The earliest images of Nefertiti come from the Theban tombs of the royal butler Parennefer and the vizier Ramose, where she is shown accompanying her husband. In the Theban temple known as Hwt-Benben (“Mansion of the Benben Stone”; the benben was a cult object associated with solar ritual), Nefertiti played a more prominent role, usurping kingly privileges in order to serve as a priest and offer to the Aton. A group of blocks recovered from Karnak (Luxor) and Hermopolis Magna (Al-Ashmunayn) shows Nefertiti participating in the ritual smiting of the female enemies of Egypt. She wears her own unique headdress—a tall, straight-edged, flat-topped blue crown. By the end of Akhenaton’s fifth regnal year, the Aton had become Egypt’s dominant national god. The old state temples were closed and the court transferred to a purpose-built capital city, Akhetaton (Amarna). Here Nefertiti continued to play an important religious role, worshipping alongside her husband and serving as the female element in the divine triad formed by the god Aton, the king Akhenaton, and his queen. Her sexuality, emphasized by her exaggeratedly feminine body shape and her fine linen garments, and her fertility, emphasized by the constant appearance of the six princesses, indicate that she was considered a living fertility goddess. Nefertiti and the royal family appeared on private devotional stelae and on the walls of nonroyal tombs, and images of Nefertiti stood at the four corners of her husband’s sarcophagus.
Some historians, having considered her reliefs and statuary, believe that Nefertiti may have acted as queen regnant—her husband’s coruler rather than his consort. However, the evidence is by no means conclusive, and there is no written evidence to confirm her political status.
Soon after Akhenaton’s 12th regnal year, one of the princesses died, three disappeared (and are also presumed to have died), and Nefertiti vanished. The simplest inference is that Nefertiti also died, but there is no record of her death and no evidence that she was ever buried in the Amarna royal tomb. Early Egyptologists, misunderstanding the textual evidence recovered from the Maru-Aten sun temple at Amarna, deduced that Nefertiti had separated from Akhenaton and had retired to live either in the north palace at Amarna or in Thebes. This theory is now discredited. Others have suggested that she outlived her husband, took the name Smenkhkare, and ruled alone as female king before handing the throne to Tutankhamen. There is good evidence for a King Smenkhkare, but the identification in the 20th century of a male body buried in the Valley of the Kings as Tutankhamen’s brother makes it unlikely that Nefertiti and Smenkhkare were the same person. Nefertiti’s body has never been discovered. Had she died at Amarna, it seems inconceivable that she would not have been buried in the Amarna royal tomb. But the burial in the Valley of the Kings confirms that at least one of the Amarna burials was reinterred at Thebes during Tutankhamen’s reign. Egyptologists have therefore speculated that Nefertiti may be one of the unidentified bodies recovered from the caches of royal mummies in the Valley of the Kings. In the early 21st century attention has focused on the “Younger Lady” found in the tomb of Amenhotep II, although it is now accepted that this body is almost certainly too young to be Nefertiti.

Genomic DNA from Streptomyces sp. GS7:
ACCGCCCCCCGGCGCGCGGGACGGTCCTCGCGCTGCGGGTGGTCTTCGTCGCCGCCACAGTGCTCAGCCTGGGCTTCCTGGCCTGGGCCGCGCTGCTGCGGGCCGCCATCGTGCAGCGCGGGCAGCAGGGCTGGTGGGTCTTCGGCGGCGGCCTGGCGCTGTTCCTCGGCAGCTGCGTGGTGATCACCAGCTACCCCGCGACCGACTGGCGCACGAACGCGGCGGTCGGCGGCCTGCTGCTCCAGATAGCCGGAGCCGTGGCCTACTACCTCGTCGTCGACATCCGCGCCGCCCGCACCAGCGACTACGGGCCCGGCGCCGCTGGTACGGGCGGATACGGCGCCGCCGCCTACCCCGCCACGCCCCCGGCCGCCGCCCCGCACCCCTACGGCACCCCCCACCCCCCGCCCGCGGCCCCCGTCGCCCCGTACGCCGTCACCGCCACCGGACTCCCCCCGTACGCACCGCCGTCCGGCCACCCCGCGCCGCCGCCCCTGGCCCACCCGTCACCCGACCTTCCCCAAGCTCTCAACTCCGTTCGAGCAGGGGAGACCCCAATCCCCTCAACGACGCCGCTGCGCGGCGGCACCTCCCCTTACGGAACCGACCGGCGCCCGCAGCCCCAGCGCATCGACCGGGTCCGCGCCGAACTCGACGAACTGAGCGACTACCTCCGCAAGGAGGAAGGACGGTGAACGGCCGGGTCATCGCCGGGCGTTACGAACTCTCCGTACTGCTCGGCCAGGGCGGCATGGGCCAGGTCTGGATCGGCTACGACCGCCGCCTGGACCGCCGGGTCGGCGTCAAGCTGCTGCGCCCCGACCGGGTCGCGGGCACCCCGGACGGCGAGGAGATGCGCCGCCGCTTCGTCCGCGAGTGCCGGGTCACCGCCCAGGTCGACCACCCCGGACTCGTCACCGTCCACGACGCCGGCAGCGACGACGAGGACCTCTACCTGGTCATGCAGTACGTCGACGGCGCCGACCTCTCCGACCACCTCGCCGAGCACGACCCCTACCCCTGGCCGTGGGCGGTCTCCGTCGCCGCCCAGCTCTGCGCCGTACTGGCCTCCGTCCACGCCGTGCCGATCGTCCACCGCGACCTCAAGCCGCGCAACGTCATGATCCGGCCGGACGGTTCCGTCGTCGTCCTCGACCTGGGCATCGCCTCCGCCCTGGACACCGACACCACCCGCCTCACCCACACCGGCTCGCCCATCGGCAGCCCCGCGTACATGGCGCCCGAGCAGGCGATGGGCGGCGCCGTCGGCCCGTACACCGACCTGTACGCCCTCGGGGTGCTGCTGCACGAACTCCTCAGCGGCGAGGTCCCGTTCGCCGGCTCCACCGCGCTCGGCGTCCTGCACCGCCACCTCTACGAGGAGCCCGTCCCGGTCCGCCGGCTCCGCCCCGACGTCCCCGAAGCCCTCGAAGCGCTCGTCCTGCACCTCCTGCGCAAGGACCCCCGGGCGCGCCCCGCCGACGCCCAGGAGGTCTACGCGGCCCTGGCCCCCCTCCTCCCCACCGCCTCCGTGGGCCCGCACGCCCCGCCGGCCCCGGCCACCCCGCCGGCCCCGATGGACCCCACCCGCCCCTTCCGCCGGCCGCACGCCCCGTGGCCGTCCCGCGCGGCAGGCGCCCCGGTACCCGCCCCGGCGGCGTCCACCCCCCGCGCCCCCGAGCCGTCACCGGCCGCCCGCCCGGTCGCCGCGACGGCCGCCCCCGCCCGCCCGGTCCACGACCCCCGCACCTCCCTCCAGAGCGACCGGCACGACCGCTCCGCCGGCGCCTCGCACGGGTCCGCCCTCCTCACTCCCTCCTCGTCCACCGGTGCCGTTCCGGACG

Amarna was abandoned soon after Akhenaton’s death, and Nefertiti was forgotten until, in 1912, a German archaeological mission led by Ludwig Borchardt discovered a portrait bust of Nefertiti lying in the ruins of the Amarna workshop of the sculptor Thutmose. The bust went on display at the Egyptian Museum in Berlin in the 1920s and immediately attracted worldwide attention, causing Nefertiti to become one of the most recognizable and, despite a missing left eye, most beautiful female figures from the ancient world.